FAR: Lone Sails Review - Beauty in The Ashes

FAR: Lone Sails

There are certain types of games for me that only come a handful of times throughout a generation. Titles like the acclaimed Journey, the haunting Limbo, or the terrifying Inside say so much without uttering a single word. Not only that, but they send chills down your spine with their artistic beauty and moving soundtracks.

When I first saw FAR: Lone Sails, I had hopes that this title would be the next game to leave that kind of mark on me, one that I will carry far into the future. So, did it make the cut, or did this journey across a dried out ocean leave me feeling like it was too shallow? Let’s find out.

A Haunting, yet Beautiful World to Explore in Your Trusty Ship

FAR: Lone Sails never once says a single word throughout its 3-4 hour story (shorter if you rush, but I took my time). That being said, it doesn’t need to, thanks to some truly excellent visual storytelling.

You begin standing over a grave beneath a dead tree. Your character’s face is obscured by a crimson scarf and a matching outfit. After a brief moment of reflecting, you take control and head off towards your house.

Even in these opening moments, a keen eye can spot several clues and worldbuilding elements. That being said, it’s easy to pass right through the house and never spot them at all. Only once throughout the adventure was there a moment where you could tell the developers wanted you to see the images in the background (because they were important to the overarching story).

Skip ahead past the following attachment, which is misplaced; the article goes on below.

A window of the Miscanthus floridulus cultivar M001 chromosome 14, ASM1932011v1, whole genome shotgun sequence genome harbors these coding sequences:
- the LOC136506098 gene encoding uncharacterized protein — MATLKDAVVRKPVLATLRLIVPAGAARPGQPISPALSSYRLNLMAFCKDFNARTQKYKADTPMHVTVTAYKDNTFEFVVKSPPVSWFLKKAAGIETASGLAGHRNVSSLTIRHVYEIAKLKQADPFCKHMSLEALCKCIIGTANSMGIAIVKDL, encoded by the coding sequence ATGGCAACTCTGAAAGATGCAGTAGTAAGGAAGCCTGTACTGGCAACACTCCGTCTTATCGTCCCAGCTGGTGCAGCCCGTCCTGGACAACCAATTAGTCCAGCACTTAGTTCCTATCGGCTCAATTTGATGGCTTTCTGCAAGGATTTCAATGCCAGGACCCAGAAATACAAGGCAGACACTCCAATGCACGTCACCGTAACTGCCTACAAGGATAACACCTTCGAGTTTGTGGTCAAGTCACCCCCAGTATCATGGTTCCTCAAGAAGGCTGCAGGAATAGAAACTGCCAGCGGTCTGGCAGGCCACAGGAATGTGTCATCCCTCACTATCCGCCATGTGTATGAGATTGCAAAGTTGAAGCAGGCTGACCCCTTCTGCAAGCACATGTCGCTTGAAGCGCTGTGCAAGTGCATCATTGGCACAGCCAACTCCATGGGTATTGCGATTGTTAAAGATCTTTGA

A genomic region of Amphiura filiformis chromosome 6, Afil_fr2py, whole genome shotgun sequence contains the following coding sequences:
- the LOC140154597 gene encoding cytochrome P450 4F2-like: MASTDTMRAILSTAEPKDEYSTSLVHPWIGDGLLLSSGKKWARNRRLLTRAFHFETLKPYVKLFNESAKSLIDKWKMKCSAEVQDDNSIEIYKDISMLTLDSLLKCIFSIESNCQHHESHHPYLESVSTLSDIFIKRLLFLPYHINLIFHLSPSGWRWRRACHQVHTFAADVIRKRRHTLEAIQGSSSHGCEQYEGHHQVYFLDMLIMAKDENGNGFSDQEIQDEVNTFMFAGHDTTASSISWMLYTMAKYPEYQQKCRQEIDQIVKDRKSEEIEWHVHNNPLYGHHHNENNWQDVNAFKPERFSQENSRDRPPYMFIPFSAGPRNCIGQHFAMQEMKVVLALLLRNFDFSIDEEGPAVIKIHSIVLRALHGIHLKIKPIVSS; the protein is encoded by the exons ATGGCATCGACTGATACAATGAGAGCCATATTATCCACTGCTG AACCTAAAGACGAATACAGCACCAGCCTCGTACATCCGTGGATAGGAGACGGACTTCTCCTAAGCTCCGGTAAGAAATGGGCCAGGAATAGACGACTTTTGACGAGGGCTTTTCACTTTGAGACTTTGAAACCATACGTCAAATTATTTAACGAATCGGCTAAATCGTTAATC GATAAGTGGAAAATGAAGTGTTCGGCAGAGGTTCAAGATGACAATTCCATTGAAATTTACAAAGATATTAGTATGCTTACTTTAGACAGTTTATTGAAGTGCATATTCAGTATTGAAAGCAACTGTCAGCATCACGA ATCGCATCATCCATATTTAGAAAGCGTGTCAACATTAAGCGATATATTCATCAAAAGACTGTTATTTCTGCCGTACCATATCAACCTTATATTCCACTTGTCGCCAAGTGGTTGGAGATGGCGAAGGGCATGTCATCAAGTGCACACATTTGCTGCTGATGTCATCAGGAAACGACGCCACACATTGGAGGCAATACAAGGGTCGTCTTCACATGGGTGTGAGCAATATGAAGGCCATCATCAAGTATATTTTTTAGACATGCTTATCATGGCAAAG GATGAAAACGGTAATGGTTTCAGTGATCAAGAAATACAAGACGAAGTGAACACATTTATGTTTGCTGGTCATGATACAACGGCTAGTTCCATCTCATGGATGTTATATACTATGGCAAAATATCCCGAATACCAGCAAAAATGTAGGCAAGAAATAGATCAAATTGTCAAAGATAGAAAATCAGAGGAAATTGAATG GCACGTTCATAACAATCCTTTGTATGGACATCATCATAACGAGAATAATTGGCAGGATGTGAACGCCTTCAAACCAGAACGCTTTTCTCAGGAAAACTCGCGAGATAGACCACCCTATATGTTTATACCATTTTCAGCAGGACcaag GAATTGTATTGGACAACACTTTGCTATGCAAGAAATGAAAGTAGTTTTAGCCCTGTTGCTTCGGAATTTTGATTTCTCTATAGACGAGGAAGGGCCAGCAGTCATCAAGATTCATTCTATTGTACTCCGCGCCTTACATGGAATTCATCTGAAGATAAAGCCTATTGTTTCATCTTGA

If you wanted to simply run through this world and speed across the dried out ocean it offers, you can do that. In fact, one trophy asks you do finish the game in 99 minutes. It sounds easy, but as you’ll soon find out, this journey has higher stakes than most other titles in the genre.

Once I reached the end of my first playthrough, I reflected quietly as the final scene played out. As everything faded to black, I started piecing everything together. I did the thing we all do and went to forums to look for theories, and then I started the game over again.

I stood in that opening area and took my time looking through the house. All of it fell into place, like a self-solving jigsaw puzzle. It was a moment of beautiful revelation, but also an emotional connection for me as I suddenly found myself relating to the events of the game.

It’s not the kind of story that immediately brings a tear to the eye, but it is one that strikes melancholy into your very bones when it begins to sink in. Needless to say, I really enjoyed it, and it’s the kind of story that will absolutely stick with me.

Now, when it comes to gameplay, most people will probably expect FAR: Lone Sails to put up very little challenge and mostly rely on its atmosphere. While there’s plenty of atmosphere to go around here, FAR: Lone Sails is anything but a “walking simulator.”

Once you have control of your ship, which utilizes an engine, wheels, and eventually a massive sail to move across the dried ocean floor, you’ll need to keep it fueled and intact for the entirety of your journey.